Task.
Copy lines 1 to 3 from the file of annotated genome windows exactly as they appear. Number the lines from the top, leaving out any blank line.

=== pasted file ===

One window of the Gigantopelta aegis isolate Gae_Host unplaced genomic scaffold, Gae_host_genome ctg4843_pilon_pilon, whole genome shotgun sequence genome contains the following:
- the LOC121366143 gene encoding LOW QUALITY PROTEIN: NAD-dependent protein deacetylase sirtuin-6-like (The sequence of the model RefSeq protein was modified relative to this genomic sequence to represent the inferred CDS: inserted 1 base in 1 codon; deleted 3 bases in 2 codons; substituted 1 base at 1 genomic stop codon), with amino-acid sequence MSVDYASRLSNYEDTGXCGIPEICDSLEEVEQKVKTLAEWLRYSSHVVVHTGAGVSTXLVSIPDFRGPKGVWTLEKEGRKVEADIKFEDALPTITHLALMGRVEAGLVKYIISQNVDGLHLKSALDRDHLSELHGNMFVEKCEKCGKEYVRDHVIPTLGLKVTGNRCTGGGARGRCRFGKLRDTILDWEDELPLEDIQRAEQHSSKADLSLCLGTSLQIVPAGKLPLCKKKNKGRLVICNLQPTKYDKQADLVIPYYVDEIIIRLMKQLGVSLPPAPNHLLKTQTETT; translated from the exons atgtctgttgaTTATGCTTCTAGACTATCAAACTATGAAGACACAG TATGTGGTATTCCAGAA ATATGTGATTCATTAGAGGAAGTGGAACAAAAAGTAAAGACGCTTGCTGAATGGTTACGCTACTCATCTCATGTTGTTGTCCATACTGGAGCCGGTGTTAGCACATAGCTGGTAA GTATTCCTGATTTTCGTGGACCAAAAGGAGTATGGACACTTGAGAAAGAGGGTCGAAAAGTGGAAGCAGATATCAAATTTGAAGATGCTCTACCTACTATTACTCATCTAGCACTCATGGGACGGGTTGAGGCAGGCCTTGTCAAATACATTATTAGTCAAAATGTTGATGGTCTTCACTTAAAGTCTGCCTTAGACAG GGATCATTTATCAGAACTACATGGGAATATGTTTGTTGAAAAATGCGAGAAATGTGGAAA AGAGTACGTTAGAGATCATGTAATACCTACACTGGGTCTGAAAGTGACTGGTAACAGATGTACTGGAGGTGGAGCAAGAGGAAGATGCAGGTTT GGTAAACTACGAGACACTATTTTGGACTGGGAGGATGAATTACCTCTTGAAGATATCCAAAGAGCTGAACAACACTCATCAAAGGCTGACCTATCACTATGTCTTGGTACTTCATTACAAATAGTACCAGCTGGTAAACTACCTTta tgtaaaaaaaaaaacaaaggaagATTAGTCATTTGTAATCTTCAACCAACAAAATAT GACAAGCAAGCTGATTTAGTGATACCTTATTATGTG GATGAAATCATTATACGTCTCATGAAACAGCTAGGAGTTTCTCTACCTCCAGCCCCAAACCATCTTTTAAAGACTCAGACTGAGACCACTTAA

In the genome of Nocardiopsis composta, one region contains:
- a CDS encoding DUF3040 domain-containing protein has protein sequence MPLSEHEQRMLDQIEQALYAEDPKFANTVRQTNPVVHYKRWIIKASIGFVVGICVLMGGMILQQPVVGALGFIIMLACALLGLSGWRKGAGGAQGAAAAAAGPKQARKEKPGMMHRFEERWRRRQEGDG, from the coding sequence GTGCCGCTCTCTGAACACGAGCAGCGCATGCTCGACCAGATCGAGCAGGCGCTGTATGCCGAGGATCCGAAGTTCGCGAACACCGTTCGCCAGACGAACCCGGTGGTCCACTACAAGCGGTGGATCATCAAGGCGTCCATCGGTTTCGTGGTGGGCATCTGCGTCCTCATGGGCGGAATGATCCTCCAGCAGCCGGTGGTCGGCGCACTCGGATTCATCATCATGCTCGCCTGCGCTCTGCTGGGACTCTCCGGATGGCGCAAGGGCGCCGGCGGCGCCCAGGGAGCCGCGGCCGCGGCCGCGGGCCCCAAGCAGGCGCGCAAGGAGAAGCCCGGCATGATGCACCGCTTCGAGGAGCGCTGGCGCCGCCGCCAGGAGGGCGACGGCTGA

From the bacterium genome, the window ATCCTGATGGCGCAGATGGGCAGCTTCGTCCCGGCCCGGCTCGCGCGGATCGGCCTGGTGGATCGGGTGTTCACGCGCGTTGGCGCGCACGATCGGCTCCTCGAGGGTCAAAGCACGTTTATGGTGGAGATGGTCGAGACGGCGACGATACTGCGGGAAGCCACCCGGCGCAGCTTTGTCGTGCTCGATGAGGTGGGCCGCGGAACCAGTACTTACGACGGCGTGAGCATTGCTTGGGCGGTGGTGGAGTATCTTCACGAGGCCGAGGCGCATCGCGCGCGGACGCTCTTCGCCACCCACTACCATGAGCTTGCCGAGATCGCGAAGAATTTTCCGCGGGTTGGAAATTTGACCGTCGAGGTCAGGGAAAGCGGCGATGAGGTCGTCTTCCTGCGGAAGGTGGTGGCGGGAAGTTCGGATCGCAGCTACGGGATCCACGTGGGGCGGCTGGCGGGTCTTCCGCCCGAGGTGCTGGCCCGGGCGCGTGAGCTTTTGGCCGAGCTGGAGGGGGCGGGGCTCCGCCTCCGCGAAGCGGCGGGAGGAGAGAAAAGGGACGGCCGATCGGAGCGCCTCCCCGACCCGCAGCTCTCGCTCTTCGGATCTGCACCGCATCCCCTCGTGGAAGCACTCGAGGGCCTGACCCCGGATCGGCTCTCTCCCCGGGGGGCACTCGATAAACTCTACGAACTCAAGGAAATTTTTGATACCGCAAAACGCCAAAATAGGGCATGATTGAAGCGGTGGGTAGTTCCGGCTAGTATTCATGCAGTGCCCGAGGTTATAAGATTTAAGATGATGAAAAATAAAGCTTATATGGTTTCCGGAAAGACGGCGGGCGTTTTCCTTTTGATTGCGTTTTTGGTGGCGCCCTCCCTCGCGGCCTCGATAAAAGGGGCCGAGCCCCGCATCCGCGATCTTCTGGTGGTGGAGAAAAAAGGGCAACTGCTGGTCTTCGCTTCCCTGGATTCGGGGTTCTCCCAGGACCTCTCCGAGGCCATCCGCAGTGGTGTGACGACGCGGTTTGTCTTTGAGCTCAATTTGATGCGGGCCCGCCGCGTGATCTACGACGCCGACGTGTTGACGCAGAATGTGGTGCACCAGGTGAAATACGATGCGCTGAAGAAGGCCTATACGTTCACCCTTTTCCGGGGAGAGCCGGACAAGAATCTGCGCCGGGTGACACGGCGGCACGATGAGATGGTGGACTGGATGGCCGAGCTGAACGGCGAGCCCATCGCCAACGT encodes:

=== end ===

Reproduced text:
One window of the Gigantopelta aegis isolate Gae_Host unplaced genomic scaffold, Gae_host_genome ctg4843_pilon_pilon, whole genome shotgun sequence genome contains the following:
- the LOC121366143 gene encoding LOW QUALITY PROTEIN: NAD-dependent protein deacetylase sirtuin-6-like (The sequence of the model RefSeq protein was modified relative to this genomic sequence to represent the inferred CDS: inserted 1 base in 1 codon; deleted 3 bases in 2 codons; substituted 1 base at 1 genomic stop codon), with amino-acid sequence MSVDYASRLSNYEDTGXCGIPEICDSLEEVEQKVKTLAEWLRYSSHVVVHTGAGVSTXLVSIPDFRGPKGVWTLEKEGRKVEADIKFEDALPTITHLALMGRVEAGLVKYIISQNVDGLHLKSALDRDHLSELHGNMFVEKCEKCGKEYVRDHVIPTLGLKVTGNRCTGGGARGRCRFGKLRDTILDWEDELPLEDIQRAEQHSSKADLSLCLGTSLQIVPAGKLPLCKKKNKGRLVICNLQPTKYDKQADLVIPYYVDEIIIRLMKQLGVSLPPAPNHLLKTQTETT; translated from the exons atgtctgttgaTTATGCTTCTAGACTATCAAACTATGAAGACACAG TATGTGGTATTCCAGAA ATATGTGATTCATTAGAGGAAGTGGAACAAAAAGTAAAGACGCTTGCTGAATGGTTACGCTACTCATCTCATGTTGTTGTCCATACTGGAGCCGGTGTTAGCACATAGCTGGTAA GTATTCCTGATTTTCGTGGACCAAAAGGAGTATGGACACTTGAGAAAGAGGGTCGAAAAGTGGAAGCAGATATCAAATTTGAAGATGCTCTACCTACTATTACTCATCTAGCACTCATGGGACGGGTTGAGGCAGGCCTTGTCAAATACATTATTAGTCAAAATGTTGATGGTCTTCACTTAAAGTCTGCCTTAGACAG GGATCATTTATCAGAACTACATGGGAATATGTTTGTTGAAAAATGCGAGAAATGTGGAAA AGAGTACGTTAGAGATCATGTAATACCTACACTGGGTCTGAAAGTGACTGGTAACAGATGTACTGGAGGTGGAGCAAGAGGAAGATGCAGGTTT GGTAAACTACGAGACACTATTTTGGACTGGGAGGATGAATTACCTCTTGAAGATATCCAAAGAGCTGAACAACACTCATCAAAGGCTGACCTATCACTATGTCTTGGTACTTCATTACAAATAGTACCAGCTGGTAAACTACCTTta tgtaaaaaaaaaaacaaaggaagATTAGTCATTTGTAATCTTCAACCAACAAAATAT GACAAGCAAGCTGATTTAGTGATACCTTATTATGTG GATGAAATCATTATACGTCTCATGAAACAGCTAGGAGTTTCTCTACCTCCAGCCCCAAACCATCTTTTAAAGACTCAGACTGAGACCACTTAA

In the genome of Nocardiopsis composta, one region contains: